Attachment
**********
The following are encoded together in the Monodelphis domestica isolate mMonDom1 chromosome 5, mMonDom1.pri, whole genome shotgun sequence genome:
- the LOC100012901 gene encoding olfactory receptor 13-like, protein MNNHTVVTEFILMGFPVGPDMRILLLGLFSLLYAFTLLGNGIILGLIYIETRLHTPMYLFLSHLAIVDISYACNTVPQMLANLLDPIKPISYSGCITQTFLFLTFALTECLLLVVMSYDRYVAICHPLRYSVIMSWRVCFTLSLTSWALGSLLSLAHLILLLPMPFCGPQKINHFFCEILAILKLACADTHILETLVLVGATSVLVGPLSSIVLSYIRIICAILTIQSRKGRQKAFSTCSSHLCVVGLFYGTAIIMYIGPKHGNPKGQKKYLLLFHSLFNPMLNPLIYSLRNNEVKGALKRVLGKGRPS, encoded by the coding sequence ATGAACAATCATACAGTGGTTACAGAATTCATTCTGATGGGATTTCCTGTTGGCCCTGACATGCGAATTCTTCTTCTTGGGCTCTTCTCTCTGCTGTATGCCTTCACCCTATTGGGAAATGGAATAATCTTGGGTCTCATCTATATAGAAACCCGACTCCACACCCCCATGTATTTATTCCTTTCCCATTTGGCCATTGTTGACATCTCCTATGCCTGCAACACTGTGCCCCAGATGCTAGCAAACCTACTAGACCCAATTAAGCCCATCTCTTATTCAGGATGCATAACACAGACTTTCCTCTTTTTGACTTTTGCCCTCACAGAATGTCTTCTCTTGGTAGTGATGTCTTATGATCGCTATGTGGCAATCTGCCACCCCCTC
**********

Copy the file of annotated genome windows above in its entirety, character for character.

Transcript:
The following are encoded together in the Monodelphis domestica isolate mMonDom1 chromosome 5, mMonDom1.pri, whole genome shotgun sequence genome:
- the LOC100012901 gene encoding olfactory receptor 13-like, protein MNNHTVVTEFILMGFPVGPDMRILLLGLFSLLYAFTLLGNGIILGLIYIETRLHTPMYLFLSHLAIVDISYACNTVPQMLANLLDPIKPISYSGCITQTFLFLTFALTECLLLVVMSYDRYVAICHPLRYSVIMSWRVCFTLSLTSWALGSLLSLAHLILLLPMPFCGPQKINHFFCEILAILKLACADTHILETLVLVGATSVLVGPLSSIVLSYIRIICAILTIQSRKGRQKAFSTCSSHLCVVGLFYGTAIIMYIGPKHGNPKGQKKYLLLFHSLFNPMLNPLIYSLRNNEVKGALKRVLGKGRPS, encoded by the coding sequence ATGAACAATCATACAGTGGTTACAGAATTCATTCTGATGGGATTTCCTGTTGGCCCTGACATGCGAATTCTTCTTCTTGGGCTCTTCTCTCTGCTGTATGCCTTCACCCTATTGGGAAATGGAATAATCTTGGGTCTCATCTATATAGAAACCCGACTCCACACCCCCATGTATTTATTCCTTTCCCATTTGGCCATTGTTGACATCTCCTATGCCTGCAACACTGTGCCCCAGATGCTAGCAAACCTACTAGACCCAATTAAGCCCATCTCTTATTCAGGATGCATAACACAGACTTTCCTCTTTTTGACTTTTGCCCTCACAGAATGTCTTCTCTTGGTAGTGATGTCTTATGATCGCTATGTGGCAATCTGCCACCCCCTC